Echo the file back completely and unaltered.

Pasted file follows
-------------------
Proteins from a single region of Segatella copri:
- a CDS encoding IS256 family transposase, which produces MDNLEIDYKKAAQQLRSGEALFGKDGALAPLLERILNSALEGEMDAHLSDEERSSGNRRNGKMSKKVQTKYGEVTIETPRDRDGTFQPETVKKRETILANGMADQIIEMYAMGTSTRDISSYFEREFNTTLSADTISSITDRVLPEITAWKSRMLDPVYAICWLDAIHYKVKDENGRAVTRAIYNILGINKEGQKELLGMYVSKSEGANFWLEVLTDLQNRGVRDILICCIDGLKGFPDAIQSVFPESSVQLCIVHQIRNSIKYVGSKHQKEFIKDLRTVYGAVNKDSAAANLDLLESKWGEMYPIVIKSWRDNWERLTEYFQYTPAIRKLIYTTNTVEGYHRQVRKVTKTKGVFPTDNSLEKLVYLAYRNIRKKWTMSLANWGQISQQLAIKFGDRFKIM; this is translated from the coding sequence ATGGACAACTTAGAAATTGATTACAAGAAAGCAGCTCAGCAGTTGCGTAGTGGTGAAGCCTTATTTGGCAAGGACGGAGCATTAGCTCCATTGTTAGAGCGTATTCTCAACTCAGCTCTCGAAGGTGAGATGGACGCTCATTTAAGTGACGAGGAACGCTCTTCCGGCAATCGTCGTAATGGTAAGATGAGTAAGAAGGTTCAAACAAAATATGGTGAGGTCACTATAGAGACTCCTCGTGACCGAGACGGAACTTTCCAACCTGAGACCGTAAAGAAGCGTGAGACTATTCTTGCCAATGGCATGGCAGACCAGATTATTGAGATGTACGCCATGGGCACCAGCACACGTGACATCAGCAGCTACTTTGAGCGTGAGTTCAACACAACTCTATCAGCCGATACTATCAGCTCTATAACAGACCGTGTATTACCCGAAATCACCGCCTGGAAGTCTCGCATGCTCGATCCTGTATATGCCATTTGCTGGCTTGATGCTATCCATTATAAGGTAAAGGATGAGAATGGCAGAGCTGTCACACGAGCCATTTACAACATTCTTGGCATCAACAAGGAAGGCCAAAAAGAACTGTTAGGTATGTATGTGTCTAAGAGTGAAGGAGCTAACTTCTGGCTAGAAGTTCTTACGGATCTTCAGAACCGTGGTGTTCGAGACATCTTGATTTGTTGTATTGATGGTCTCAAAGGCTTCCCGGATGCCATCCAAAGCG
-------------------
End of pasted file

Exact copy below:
Proteins from a single region of Segatella copri:
- a CDS encoding IS256 family transposase, which produces MDNLEIDYKKAAQQLRSGEALFGKDGALAPLLERILNSALEGEMDAHLSDEERSSGNRRNGKMSKKVQTKYGEVTIETPRDRDGTFQPETVKKRETILANGMADQIIEMYAMGTSTRDISSYFEREFNTTLSADTISSITDRVLPEITAWKSRMLDPVYAICWLDAIHYKVKDENGRAVTRAIYNILGINKEGQKELLGMYVSKSEGANFWLEVLTDLQNRGVRDILICCIDGLKGFPDAIQSVFPESSVQLCIVHQIRNSIKYVGSKHQKEFIKDLRTVYGAVNKDSAAANLDLLESKWGEMYPIVIKSWRDNWERLTEYFQYTPAIRKLIYTTNTVEGYHRQVRKVTKTKGVFPTDNSLEKLVYLAYRNIRKKWTMSLANWGQISQQLAIKFGDRFKIM; this is translated from the coding sequence ATGGACAACTTAGAAATTGATTACAAGAAAGCAGCTCAGCAGTTGCGTAGTGGTGAAGCCTTATTTGGCAAGGACGGAGCATTAGCTCCATTGTTAGAGCGTATTCTCAACTCAGCTCTCGAAGGTGAGATGGACGCTCATTTAAGTGACGAGGAACGCTCTTCCGGCAATCGTCGTAATGGTAAGATGAGTAAGAAGGTTCAAACAAAATATGGTGAGGTCACTATAGAGACTCCTCGTGACCGAGACGGAACTTTCCAACCTGAGACCGTAAAGAAGCGTGAGACTATTCTTGCCAATGGCATGGCAGACCAGATTATTGAGATGTACGCCATGGGCACCAGCACACGTGACATCAGCAGCTACTTTGAGCGTGAGTTCAACACAACTCTATCAGCCGATACTATCAGCTCTATAACAGACCGTGTATTACCCGAAATCACCGCCTGGAAGTCTCGCATGCTCGATCCTGTATATGCCATTTGCTGGCTTGATGCTATCCATTATAAGGTAAAGGATGAGAATGGCAGAGCTGTCACACGAGCCATTTACAACATTCTTGGCATCAACAAGGAAGGCCAAAAAGAACTGTTAGGTATGTATGTGTCTAAGAGTGAAGGAGCTAACTTCTGGCTAGAAGTTCTTACGGATCTTCAGAACCGTGGTGTTCGAGACATCTTGATTTGTTGTATTGATGGTCTCAAAGGCTTCCCGGATGCCATCCAAAGCG